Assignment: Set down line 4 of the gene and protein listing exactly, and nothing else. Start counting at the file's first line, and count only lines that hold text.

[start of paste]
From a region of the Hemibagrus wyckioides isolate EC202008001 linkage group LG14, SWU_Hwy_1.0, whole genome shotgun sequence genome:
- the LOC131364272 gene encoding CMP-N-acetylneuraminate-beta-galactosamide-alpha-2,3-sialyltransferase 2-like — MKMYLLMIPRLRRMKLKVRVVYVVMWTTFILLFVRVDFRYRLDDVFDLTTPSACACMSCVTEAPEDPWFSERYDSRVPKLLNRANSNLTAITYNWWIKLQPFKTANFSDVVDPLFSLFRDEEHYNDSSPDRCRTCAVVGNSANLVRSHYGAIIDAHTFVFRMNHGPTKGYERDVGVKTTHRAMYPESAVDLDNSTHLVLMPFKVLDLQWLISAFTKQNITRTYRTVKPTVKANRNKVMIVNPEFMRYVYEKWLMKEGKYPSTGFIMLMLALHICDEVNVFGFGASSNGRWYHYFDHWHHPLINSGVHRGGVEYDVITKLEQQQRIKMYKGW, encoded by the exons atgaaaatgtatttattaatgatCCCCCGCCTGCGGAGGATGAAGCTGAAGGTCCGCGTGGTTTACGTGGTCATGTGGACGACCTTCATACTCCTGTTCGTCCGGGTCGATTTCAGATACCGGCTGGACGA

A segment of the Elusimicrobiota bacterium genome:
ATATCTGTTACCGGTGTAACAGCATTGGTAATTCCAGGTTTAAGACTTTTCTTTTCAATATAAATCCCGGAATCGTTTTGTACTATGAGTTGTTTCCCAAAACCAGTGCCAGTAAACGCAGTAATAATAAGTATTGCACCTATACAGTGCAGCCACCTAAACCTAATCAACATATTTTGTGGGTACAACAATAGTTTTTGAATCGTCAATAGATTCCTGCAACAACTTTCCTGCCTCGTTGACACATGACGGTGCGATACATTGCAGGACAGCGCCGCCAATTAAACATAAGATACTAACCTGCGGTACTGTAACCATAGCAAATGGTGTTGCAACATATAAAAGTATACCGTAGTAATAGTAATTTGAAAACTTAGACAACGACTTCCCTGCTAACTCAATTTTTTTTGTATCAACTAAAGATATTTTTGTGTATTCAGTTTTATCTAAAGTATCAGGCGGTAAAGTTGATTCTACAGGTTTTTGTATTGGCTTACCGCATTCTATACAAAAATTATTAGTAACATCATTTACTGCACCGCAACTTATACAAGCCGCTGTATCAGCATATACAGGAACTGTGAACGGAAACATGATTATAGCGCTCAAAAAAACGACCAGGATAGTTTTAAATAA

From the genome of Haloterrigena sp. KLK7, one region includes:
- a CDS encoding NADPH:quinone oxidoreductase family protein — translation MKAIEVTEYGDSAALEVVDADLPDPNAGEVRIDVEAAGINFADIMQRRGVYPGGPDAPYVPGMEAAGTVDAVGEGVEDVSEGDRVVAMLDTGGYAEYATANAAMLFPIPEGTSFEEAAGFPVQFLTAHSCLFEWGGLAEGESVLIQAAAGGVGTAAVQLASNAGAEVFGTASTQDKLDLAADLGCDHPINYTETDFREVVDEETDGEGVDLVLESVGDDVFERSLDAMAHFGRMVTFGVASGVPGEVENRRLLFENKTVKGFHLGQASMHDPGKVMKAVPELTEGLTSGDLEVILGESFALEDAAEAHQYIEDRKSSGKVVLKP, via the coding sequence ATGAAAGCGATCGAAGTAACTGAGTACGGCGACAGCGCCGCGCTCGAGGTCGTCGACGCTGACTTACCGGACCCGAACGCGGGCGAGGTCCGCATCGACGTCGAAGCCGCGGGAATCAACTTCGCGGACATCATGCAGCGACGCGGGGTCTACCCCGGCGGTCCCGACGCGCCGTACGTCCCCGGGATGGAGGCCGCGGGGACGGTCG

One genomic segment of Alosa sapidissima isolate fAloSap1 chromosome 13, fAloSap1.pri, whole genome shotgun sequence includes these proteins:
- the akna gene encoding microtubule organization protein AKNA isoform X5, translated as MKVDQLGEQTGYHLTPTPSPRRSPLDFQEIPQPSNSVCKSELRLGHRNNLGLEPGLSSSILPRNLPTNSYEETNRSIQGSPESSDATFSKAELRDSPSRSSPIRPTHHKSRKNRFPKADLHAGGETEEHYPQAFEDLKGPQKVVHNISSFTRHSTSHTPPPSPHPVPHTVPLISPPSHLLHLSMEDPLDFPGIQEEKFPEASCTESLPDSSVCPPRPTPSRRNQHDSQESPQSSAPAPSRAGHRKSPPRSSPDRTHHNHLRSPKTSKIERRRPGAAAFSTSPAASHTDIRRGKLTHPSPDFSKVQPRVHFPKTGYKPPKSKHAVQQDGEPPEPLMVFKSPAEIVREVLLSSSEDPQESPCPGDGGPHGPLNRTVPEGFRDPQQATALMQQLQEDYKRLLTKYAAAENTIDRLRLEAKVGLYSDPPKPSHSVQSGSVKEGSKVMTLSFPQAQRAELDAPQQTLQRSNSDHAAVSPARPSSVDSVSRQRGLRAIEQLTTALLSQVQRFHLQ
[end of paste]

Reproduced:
ATATCTGTTACCGGTGTAACAGCATTGGTAATTCCAGGTTTAAGACTTTTCTTTTCAATATAAATCCCGGAATCGTTTTGTACTATGAGTTGTTTCCCAAAACCAGTGCCAGTAAACGCAGTAATAATAAGTATTGCACCTATACAGTGCAGCCACCTAAACCTAATCAACATATTTTGTGGGTACAACAATAGTTTTTGAATCGTCAATAGATTCCTGCAACAACTTTCCTGCCTCGTTGACACATGACGGTGCGATACATTGCAGGACAGCGCCGCCAATTAAACATAAGATACTAACCTGCGGTACTGTAACCATAGCAAATGGTGTTGCAACATATAAAAGTATACCGTAGTAATAGTAATTTGAAAACTTAGACAACGACTTCCCTGCTAACTCAATTTTTTTTGTATCAACTAAAGATATTTTTGTGTATTCAGTTTTATCTAAAGTATCAGGCGGTAAAGTTGATTCTACAGGTTTTTGTATTGGCTTACCGCATTCTATACAAAAATTATTAGTAACATCATTTACTGCACCGCAACTTATACAAGCCGCTGTATCAGCATATACAGGAACTGTGAACGGAAACATGATTATAGCGCTCAAAAAAACGACCAGGATAGTTTTAAATAA